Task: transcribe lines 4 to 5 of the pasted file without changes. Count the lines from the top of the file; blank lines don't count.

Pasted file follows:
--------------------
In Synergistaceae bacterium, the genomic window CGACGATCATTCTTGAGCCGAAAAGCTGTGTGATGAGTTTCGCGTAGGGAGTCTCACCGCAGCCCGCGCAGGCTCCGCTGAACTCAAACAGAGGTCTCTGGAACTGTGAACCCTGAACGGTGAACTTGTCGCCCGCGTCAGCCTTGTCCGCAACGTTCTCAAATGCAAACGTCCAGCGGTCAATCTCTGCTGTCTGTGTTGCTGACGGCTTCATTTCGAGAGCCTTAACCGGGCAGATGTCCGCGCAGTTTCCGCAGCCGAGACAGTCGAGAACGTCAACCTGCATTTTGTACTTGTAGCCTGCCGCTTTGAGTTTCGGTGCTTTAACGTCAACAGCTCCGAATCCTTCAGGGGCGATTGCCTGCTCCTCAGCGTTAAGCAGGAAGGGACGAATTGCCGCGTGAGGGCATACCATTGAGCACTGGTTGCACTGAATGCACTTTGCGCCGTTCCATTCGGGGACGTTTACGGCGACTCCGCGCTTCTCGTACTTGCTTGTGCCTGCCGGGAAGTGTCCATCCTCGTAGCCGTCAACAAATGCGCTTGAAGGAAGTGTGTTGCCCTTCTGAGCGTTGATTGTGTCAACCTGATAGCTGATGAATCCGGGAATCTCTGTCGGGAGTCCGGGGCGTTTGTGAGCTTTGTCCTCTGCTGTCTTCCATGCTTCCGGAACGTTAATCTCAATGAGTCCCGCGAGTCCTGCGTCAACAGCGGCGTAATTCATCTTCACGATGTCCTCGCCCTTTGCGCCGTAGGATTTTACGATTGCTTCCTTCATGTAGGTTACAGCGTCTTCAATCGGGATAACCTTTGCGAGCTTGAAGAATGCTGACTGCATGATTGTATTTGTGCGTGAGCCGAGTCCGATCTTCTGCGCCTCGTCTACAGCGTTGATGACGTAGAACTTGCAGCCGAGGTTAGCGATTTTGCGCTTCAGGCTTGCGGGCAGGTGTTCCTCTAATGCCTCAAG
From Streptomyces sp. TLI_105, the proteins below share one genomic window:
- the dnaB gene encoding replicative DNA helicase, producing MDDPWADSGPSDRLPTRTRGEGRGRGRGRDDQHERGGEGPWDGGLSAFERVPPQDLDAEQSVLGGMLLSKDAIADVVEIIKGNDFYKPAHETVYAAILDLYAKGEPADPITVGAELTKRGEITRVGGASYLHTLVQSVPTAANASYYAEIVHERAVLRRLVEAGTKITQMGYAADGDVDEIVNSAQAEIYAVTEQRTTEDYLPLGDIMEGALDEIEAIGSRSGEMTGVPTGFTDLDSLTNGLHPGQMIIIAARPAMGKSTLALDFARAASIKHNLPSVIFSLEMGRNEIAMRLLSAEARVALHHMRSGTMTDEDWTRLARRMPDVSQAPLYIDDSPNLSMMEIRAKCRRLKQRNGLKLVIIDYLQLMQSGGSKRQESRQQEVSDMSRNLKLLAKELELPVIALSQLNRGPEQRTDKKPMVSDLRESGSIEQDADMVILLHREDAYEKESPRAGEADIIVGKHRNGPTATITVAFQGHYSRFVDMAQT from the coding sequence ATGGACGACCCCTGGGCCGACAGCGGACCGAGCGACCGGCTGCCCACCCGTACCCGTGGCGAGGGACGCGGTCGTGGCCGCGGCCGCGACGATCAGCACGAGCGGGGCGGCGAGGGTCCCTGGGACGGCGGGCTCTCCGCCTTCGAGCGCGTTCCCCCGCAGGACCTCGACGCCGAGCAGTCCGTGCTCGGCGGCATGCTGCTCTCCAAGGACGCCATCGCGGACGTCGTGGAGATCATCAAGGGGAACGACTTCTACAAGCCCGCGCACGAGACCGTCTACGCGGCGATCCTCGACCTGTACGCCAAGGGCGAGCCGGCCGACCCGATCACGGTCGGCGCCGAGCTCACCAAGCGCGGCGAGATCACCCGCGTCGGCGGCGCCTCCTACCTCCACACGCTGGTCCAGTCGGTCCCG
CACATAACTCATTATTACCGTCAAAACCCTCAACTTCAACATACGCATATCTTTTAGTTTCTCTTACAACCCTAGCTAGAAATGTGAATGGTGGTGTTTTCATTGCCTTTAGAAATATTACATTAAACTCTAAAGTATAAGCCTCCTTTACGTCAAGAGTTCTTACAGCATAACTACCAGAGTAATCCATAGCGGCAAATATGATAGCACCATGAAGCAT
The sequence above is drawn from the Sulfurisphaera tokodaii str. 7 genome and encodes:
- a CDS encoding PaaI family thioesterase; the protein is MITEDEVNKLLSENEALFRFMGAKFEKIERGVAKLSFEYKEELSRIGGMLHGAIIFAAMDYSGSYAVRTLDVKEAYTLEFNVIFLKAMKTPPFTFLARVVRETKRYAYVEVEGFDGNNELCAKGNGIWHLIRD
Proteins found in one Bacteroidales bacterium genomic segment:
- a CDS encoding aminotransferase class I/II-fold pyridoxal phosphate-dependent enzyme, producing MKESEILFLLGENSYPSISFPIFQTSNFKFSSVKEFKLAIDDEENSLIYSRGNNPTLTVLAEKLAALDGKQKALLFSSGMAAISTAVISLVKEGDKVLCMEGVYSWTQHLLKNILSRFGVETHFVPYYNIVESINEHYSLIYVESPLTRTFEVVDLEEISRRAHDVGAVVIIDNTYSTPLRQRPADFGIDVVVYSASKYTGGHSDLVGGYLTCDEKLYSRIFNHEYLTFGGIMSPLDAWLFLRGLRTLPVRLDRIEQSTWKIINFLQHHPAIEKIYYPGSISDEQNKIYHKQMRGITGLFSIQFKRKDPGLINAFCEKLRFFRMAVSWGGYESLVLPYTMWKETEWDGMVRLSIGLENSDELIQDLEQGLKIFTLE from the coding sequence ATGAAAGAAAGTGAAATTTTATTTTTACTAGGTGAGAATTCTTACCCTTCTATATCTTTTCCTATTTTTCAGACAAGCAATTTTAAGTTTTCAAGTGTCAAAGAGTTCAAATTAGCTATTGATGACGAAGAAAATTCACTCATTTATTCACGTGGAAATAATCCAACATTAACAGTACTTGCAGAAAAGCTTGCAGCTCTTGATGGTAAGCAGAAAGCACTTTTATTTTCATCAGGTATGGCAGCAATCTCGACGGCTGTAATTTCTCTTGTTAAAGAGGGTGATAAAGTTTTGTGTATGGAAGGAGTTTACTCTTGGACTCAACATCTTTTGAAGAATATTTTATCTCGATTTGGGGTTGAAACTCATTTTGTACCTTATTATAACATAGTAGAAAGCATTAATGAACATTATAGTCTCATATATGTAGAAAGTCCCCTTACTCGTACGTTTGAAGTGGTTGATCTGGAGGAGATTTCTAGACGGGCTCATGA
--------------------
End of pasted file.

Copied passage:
CACATAACTCATTATTACCGTCAAAACCCTCAACTTCAACATACGCATATCTTTTAGTTTCTCTTACAACCCTAGCTAGAAATGTGAATGGTGGTGTTTTCATTGCCTTTAGAAATATTACATTAAACTCTAAAGTATAAGCCTCCTTTACGTCAAGAGTTCTTACAGCATAACTACCAGAGTAATCCATAGCGGCAAATATGATAGCACCATGAAGCAT
The sequence above is drawn from the Sulfurisphaera tokodaii str. 7 genome and encodes: